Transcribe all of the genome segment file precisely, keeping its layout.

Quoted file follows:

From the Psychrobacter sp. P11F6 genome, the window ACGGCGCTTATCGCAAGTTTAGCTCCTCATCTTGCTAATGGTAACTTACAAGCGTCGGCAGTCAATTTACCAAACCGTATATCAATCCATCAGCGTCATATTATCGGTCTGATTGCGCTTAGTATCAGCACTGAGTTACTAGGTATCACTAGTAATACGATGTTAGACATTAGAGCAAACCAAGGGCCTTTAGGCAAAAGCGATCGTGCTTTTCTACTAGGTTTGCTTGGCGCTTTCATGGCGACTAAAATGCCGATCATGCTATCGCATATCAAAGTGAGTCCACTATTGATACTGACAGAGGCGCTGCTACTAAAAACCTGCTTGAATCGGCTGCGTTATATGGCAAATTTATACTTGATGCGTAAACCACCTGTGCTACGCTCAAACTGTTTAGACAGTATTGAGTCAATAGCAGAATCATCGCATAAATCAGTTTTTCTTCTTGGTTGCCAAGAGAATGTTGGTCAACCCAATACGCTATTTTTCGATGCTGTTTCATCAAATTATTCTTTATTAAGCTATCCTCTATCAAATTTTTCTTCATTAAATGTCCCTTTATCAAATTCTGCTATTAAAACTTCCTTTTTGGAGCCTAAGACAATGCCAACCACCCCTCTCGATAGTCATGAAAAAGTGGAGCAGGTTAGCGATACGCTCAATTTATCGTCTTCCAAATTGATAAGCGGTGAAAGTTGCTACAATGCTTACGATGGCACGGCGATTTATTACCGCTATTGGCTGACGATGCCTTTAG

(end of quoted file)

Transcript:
From the Psychrobacter sp. P11F6 genome, the window ACGGCGCTTATCGCAAGTTTAGCTCCTCATCTTGCTAATGGTAACTTACAAGCGTCGGCAGTCAATTTACCAAACCGTATATCAATCCATCAGCGTCATATTATCGGTCTGATTGCGCTTAGTATCAGCACTGAGTTACTAGGTATCACTAGTAATACGATGTTAGACATTAGAGCAAACCAAGGGCCTTTAGGCAAAAGCGATCGTGCTTTTCTACTAGGTTTGCTTGGCGCTTTCATGGCGACTAAAATGCCGATCATGCTATCGCATATCAAAGTGAGTCCACTATTGATACTGACAGAGGCGCTGCTACTAAAAACCTGCTTGAATCGGCTGCGTTATATGGCAAATTTATACTTGATGCGTAAACCACCTGTGCTACGCTCAAACTGTTTAGACAGTATTGAGTCAATAGCAGAATCATCGCATAAATCAGTTTTTCTTCTTGGTTGCCAAGAGAATGTTGGTCAACCCAATACGCTATTTTTCGATGCTGTTTCATCAAATTATTCTTTATTAAGCTATCCTCTATCAAATTTTTCTTCATTAAATGTCCCTTTATCAAATTCTGCTATTAAAACTTCCTTTTTGGAGCCTAAGACAATGCCAACCACCCCTCTCGATAGTCATGAAAAAGTGGAGCAGGTTAGCGATACGCTCAATTTATCGTCTTCCAAATTGATAAGCGGTGAAAGTTGCTACAATGCTTACGATGGCACGGCGATTTATTACCGCTATTGGCTGACGATGCCTTTAG